Self-Employed Health Insurance (”SEHI”) Deduction

Tax Strategy
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Deduction
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Updated
2/18/2023

How It Works

To qualify for the SEHI deduction, you must either be self-employed through a sole proprietorship or partnership or own more than 2% of an S Corporation’s shares. You must obtain a health insurance policy that’s either in your name or the name of your business.

Your business must pay the policy premiums or, if you pay for the premiums, the business must reimburse you for the premiums. The premiums are deductible on Schedule 1 of your personal tax return (Form 1040).

In the case of a partnership or S corporation, the business deducts the health insurance costs on its tax return. The partner or shareholder reports the health insurance paid by the business as taxable income and takes an offsetting deduction on their personal tax return.

Here’s how this works for both types of entities.

Partnerships

When filing the partnership’s tax return, insurance premiums paid by the partnership on behalf of a partner must be deducted as “Guaranteed Payments” on the partnership’s tax return (Line 10, Form 1065).

The partnership will also report the premiums on lines 4a and 13 of the partner’s Schedule K-1, which is taxable to the partner. However, the partner will use the information on the Schedule K-1 to take an offsetting deduction for self-employed health insurance on Schedule 1 of their personal tax return.

S Corporations

Like sole proprietors or partnership members, S corporation owners also deduct premiums on Schedule 1 of Form 1040. However, in order to be deductible, the health insurance premiums paid by the S corporation must be reported through payroll.

The insurance premiums eligible for this deduction are considered taxable income and are reported in Box 1 of the shareholder-employee’s Form W-2. The shareholder-employee then deducts the premiums on Schedule 1 of Form 1040 to offset the taxable amount.

Eligibility

One of these statements regarding your business ownership must be true:

  • You were self-employed and your business had a net profit for the year reported on Schedule C  or Schedule F of Form 1040.
  • You were a partner with net earnings from self-employment for the year reported on Schedule K-1, box 14, code A of Form 1065.
  • You used an optional method to calculate your net self-employment earnings on Schedule SE.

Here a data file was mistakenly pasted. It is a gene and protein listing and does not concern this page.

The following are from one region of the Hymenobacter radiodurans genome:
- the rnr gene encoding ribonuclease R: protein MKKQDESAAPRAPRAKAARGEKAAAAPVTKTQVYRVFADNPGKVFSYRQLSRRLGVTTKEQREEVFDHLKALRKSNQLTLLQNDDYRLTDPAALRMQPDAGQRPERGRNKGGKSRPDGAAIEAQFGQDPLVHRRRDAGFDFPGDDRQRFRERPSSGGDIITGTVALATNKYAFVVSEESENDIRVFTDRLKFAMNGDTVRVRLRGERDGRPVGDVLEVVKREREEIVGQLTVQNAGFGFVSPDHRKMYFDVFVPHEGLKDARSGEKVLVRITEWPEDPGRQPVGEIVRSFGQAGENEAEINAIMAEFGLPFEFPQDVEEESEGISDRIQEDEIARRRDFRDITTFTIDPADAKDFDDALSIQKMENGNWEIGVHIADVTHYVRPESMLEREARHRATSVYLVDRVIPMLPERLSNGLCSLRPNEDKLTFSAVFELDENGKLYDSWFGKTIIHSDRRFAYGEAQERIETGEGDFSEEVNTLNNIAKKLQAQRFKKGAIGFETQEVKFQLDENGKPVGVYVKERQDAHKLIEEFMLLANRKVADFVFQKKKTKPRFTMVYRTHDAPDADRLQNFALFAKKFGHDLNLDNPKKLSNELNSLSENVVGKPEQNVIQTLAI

• You received wages from an S corporation of which you owned more 2% of the shares. The cost of health insurance premiums paid or reimbursed by the S corporation are reports on your Form W-2.

Additionally, the insurance plan must be “established” by your business in one of the following ways:

  • For self-employed individuals filing Schedule C, a policy can either be in the name of the business or in the name of the individual.
  • For partners, a policy can either be in the name of the partnership or in the name of the partner. If the partner pays for the premiums, the partnership must reimburse the partner.
  • For greater-than-2% S corporation shareholders, the policy must be either in the name of the S corporation or in the name of the shareholder. If the shareholder pays for the premiums, the S corporation must reimburse the partner.

The insurance plan must cover the following individuals:

  • You, your spouse, and your dependents.
  • It can also cover your child who was under age 27 at the end of the year, even if the child was not your dependent.
  • Lastly, you can’t deduct premiums for any month in which you were eligible to participate in an insurance plan provided by an employer of you, your spouse, dependent, or child under the age of 27.

Action Items

Follow these steps to use this strategy:

  • Enroll in a health insurance plan
  • Pay for the premiums . If you’re paying for them out-of-pocket, set up a recurring reimbursement from your business through an Accountable Plan.
  • When filing the S corporation and partnership returns (if applicable), report premiums paid by the business on the appropriate tax form (Form W-2 or Schedule K-1).
  • Claim the Self-Employed Health Insurance deduction on Schedule 1 of Form 1040. Use Form 7206 to calculate the deduction.

Limits (2023)

You can typically deduct the full cost of health insurance premiums.

However, you can’t deduct premiums for any month in which you were eligible to participate in an insurance plan provided by an employer of you, your spouse, dependent, or child under the age of 27.

You also can’t deduct any amounts paid from retirement plan distributions that were nontaxable because you are a retired public safety officer.

IRC References

26 CFR § 1.162(l)-1 - Deduction for health insurance costs of self-employed individuals.

Form 7206 - Self-Employed Health Insurance Deduction

This content is for informational purposes only and does not constitute legal, business, or tax advice. You should consult your own attorney, business advisor, or tax advisor regarding matters mentioned in this post. We take no responsibility for actions taken based on the information provided.

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